Step 3 – Removing Temptation is based on the realization that new behaviors are hard to learn and maintain. If a growing balance in your Profit Account is going to tempt you, then move that money to an account that is less accessible, like a savings account at another bank.
Step 4 – Implementing a Rhythm optimizes the time you will spend managing your funds. To truly understand the flow of cash, you should fund the accounts as prescribed in Step 2 every two weeks. Most Amazon sellers receive payouts biweekly, so this rhythm already exists. Fund your accounts following the sequence, then pay any bills due before the next payouts. If you’re using credit cards and auto withdrawals, look at the upcoming payments and ensure that you will have the funds needed.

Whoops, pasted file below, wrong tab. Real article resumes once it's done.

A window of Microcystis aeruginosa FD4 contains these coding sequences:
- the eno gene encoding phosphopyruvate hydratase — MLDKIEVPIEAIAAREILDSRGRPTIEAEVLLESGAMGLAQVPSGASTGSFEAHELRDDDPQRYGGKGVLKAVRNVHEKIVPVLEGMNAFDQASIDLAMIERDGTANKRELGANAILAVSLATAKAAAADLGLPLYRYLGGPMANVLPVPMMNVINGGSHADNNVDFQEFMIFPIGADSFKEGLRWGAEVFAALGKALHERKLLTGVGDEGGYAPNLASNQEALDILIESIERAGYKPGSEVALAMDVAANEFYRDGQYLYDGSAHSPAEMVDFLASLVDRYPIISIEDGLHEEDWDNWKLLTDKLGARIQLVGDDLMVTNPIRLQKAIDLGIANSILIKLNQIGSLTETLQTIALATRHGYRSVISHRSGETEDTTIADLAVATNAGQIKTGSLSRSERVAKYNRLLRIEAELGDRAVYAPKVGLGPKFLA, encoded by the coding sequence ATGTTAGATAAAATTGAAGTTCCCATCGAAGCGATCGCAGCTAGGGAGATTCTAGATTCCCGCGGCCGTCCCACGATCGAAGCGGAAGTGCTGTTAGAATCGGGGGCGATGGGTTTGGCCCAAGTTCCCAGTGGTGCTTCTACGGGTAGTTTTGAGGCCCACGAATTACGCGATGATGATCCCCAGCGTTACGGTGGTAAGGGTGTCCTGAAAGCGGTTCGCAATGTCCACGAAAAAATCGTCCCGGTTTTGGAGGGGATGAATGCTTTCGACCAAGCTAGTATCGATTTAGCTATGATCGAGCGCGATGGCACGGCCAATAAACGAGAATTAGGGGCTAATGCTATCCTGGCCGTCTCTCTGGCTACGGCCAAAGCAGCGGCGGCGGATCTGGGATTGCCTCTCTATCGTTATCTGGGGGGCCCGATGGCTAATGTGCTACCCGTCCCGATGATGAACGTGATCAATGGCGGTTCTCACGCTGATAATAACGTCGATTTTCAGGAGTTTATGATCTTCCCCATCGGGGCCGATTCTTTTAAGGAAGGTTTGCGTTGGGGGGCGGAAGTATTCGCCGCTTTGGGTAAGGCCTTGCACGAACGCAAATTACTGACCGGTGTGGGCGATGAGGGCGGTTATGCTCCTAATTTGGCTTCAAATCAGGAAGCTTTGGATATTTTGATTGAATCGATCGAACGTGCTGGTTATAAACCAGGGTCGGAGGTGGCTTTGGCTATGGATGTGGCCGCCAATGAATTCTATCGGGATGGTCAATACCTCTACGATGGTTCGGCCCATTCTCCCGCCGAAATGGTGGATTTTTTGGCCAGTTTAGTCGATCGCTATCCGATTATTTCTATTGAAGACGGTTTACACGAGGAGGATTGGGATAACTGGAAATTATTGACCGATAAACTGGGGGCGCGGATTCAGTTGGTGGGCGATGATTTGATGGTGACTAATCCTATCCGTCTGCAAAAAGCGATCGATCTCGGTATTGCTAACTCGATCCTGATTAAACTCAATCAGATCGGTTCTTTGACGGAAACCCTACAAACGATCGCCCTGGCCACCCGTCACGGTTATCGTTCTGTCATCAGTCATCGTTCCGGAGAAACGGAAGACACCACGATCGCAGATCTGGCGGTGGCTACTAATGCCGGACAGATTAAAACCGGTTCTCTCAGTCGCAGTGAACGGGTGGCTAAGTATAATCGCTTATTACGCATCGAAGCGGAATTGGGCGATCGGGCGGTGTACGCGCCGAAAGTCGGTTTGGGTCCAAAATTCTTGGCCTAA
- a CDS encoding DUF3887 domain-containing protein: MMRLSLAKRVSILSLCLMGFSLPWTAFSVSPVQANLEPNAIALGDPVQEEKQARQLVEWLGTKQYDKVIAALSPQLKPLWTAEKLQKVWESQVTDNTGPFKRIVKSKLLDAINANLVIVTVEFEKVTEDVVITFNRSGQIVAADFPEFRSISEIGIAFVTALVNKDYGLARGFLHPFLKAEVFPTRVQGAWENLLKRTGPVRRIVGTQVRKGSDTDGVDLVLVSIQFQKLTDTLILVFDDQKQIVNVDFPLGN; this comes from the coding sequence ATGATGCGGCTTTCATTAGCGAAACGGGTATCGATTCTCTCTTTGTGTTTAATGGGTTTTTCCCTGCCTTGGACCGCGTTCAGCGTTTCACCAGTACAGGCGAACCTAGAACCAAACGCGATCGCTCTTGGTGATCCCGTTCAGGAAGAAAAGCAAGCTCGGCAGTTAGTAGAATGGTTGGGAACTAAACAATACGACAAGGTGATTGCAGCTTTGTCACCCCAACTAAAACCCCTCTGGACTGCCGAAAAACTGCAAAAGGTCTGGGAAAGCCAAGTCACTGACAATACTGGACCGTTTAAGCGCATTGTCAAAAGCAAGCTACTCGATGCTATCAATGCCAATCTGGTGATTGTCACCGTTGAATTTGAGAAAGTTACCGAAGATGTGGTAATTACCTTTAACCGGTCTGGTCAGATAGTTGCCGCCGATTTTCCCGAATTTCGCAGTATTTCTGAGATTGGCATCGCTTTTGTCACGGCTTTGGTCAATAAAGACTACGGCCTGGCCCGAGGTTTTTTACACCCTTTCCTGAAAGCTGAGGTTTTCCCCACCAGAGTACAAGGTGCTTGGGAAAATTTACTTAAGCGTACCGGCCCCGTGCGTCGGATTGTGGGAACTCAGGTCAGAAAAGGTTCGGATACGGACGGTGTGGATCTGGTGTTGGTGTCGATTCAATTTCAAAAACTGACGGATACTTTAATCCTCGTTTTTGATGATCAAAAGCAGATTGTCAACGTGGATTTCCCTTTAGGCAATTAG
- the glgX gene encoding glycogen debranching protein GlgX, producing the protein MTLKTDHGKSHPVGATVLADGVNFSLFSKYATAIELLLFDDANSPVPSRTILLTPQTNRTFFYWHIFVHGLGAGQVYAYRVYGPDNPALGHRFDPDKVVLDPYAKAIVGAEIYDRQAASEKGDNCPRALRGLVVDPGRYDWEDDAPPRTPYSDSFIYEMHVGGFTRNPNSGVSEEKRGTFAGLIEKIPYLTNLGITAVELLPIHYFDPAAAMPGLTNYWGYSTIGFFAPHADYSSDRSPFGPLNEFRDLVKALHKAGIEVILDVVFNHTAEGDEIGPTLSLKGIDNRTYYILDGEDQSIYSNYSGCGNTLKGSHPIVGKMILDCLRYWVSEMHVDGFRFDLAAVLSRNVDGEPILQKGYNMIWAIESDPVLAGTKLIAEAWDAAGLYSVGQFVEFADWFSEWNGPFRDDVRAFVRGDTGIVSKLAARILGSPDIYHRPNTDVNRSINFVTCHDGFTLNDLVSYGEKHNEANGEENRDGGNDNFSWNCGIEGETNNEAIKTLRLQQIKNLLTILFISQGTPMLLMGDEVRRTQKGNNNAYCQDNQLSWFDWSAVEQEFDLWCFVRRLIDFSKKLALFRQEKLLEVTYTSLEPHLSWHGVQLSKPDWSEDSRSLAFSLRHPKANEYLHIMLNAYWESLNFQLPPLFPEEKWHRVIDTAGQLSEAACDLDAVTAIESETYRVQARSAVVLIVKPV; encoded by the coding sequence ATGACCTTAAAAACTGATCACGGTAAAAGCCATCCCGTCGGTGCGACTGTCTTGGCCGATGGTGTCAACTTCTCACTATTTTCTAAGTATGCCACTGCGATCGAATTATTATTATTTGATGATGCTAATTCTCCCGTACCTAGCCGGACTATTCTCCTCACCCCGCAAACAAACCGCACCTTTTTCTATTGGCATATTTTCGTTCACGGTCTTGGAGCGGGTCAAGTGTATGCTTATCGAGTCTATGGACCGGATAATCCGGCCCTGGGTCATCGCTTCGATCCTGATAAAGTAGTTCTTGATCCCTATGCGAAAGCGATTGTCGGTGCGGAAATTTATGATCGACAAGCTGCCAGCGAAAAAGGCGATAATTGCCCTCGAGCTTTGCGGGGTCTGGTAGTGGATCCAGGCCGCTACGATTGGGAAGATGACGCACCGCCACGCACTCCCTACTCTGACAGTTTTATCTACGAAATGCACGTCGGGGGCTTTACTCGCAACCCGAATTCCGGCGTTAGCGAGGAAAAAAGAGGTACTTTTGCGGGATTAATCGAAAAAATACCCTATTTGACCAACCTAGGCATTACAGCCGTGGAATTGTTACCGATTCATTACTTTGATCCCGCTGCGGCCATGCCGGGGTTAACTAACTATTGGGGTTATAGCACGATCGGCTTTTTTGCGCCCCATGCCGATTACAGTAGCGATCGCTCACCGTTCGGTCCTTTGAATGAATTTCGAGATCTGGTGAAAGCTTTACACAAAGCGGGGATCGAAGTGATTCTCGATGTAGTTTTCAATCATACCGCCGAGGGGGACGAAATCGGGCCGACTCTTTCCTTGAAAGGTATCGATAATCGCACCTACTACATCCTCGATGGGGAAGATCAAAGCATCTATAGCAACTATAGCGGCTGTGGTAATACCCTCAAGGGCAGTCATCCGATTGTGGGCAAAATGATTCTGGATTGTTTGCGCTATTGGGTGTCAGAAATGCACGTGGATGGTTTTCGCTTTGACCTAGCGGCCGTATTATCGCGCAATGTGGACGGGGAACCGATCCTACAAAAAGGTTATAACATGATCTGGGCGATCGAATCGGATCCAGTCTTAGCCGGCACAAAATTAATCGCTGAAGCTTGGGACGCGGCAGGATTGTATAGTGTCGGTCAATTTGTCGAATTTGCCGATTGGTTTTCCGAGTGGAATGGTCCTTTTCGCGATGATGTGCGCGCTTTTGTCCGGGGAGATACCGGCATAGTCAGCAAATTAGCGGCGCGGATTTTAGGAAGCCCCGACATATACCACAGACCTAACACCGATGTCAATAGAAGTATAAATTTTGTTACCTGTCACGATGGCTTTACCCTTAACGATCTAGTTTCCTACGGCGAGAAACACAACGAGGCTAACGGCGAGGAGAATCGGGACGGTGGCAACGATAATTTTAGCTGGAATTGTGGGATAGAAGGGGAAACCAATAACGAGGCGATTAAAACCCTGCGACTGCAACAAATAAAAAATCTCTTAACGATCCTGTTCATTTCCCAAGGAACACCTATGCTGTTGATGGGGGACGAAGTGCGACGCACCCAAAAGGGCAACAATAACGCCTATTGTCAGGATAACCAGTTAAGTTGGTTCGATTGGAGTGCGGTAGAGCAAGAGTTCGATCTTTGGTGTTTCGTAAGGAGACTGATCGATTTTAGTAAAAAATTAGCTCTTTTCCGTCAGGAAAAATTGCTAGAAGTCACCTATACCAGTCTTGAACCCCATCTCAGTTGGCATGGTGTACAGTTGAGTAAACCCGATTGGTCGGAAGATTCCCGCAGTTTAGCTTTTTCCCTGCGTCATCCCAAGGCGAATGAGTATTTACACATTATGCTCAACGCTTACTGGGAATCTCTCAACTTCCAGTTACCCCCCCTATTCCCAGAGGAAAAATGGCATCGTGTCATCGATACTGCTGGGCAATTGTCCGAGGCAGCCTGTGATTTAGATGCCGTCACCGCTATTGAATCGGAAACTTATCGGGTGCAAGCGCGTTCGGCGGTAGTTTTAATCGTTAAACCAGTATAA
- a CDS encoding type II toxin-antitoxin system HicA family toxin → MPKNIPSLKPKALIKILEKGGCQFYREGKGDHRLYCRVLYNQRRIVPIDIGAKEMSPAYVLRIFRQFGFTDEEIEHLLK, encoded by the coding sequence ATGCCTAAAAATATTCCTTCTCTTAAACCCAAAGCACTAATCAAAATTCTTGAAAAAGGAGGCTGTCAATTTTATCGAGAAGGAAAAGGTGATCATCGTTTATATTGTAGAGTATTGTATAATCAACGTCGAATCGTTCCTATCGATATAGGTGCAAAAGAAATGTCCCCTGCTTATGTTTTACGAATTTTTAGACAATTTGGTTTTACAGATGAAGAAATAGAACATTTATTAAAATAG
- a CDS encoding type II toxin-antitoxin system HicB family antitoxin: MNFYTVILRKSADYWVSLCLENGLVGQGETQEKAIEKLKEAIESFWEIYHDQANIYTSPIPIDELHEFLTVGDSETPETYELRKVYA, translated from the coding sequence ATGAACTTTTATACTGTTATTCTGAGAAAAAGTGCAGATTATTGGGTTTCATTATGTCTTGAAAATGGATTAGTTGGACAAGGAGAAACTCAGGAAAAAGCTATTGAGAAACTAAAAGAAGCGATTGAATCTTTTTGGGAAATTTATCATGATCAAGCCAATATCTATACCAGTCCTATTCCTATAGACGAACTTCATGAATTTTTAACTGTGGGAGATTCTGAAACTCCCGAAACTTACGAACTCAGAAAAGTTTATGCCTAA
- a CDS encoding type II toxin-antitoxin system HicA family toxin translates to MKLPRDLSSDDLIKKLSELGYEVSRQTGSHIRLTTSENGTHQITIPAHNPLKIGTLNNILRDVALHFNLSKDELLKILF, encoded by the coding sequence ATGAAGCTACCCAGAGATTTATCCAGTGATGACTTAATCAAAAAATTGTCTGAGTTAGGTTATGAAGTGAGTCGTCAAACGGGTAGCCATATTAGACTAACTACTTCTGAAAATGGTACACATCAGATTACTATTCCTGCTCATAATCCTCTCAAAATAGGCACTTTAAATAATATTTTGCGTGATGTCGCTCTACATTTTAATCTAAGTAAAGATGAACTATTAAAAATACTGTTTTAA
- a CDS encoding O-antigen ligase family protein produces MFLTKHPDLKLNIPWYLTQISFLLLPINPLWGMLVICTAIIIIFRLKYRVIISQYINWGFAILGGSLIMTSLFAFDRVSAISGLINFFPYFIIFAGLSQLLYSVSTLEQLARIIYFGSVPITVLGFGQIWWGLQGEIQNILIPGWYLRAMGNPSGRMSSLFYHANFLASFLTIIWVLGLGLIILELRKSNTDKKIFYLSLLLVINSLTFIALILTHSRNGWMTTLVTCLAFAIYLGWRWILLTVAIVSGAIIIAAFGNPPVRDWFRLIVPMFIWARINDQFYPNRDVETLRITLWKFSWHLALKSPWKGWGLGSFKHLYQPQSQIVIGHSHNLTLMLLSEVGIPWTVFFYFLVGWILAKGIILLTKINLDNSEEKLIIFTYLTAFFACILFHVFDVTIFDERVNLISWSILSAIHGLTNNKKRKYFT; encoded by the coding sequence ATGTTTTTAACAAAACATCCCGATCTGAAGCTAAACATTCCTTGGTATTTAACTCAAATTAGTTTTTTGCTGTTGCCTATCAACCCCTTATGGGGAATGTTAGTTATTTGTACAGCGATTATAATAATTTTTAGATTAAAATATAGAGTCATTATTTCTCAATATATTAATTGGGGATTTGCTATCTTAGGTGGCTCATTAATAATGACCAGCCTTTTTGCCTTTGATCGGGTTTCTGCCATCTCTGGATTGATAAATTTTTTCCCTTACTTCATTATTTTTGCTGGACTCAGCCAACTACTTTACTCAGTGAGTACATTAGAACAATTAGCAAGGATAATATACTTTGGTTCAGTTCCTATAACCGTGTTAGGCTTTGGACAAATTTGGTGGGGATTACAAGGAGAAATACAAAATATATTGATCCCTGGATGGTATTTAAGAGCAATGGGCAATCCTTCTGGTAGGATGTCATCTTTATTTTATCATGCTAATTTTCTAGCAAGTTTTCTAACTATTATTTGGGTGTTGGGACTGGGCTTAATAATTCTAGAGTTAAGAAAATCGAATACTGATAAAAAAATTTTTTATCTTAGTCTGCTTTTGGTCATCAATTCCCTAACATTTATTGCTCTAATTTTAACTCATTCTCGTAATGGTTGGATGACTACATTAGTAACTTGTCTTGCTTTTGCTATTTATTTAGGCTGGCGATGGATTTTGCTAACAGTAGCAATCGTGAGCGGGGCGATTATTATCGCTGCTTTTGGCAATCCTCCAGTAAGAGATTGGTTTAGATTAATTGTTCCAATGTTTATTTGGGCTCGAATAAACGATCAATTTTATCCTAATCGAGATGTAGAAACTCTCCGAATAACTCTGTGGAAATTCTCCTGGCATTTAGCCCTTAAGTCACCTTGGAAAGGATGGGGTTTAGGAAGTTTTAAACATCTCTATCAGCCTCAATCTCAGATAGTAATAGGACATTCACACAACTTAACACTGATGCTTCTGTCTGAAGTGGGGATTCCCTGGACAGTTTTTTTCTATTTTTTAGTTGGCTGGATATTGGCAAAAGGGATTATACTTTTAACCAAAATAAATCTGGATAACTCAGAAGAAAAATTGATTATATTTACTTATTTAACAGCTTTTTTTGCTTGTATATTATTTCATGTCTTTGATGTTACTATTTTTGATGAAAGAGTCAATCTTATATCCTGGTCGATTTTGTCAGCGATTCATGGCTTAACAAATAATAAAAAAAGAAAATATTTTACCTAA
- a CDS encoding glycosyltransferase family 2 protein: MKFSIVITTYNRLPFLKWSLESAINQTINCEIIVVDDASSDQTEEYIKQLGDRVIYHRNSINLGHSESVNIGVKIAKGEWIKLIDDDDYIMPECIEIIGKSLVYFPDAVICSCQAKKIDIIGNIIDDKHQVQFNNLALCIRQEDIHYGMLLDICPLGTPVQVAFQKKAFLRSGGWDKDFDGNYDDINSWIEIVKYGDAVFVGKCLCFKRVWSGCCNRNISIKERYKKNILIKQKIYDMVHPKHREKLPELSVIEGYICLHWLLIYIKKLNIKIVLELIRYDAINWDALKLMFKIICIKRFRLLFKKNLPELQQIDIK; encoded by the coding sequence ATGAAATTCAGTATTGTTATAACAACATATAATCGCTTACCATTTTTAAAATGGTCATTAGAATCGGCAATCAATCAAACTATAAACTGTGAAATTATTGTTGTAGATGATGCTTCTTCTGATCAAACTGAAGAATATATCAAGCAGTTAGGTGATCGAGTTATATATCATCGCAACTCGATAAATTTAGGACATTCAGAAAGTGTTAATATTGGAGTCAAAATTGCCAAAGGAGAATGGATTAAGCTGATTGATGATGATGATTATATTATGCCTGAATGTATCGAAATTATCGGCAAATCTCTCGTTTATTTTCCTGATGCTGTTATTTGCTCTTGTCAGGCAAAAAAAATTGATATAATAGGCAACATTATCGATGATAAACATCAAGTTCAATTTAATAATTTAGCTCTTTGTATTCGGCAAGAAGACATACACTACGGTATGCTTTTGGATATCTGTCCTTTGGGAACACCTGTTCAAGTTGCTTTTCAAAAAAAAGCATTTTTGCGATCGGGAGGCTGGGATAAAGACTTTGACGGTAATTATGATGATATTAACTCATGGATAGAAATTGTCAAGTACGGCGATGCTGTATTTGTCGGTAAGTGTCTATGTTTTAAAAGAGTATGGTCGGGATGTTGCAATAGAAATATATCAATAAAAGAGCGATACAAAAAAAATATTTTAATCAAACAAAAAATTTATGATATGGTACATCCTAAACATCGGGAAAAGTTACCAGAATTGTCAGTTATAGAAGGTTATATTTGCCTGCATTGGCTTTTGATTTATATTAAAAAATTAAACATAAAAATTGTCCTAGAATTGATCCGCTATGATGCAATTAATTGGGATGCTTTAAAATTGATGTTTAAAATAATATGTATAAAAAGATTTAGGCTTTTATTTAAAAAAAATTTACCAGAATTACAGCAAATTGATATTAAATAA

This is a very abbreviated description of the Profit First process. You can follow this process for a few months to understand the cash rhythm of your business. Then you can streamline the process by using percentages so that the calculations are quickly done on a spreadsheet. As you begin to better understand your cash flow, especially as it relates to your inventory, you gain control of your operating expenses and can begin to pay yourself on a regular basis.
For a more in-depth detail of the Profit First method, customized specifically for eCommerce sellers, check out my new book, Profit First for Ecommerce Sellers, available this month on Amazon.com.
This post is accurate as of the date of publication. Some features and information may have changed due to product updates or Amazon policy changes.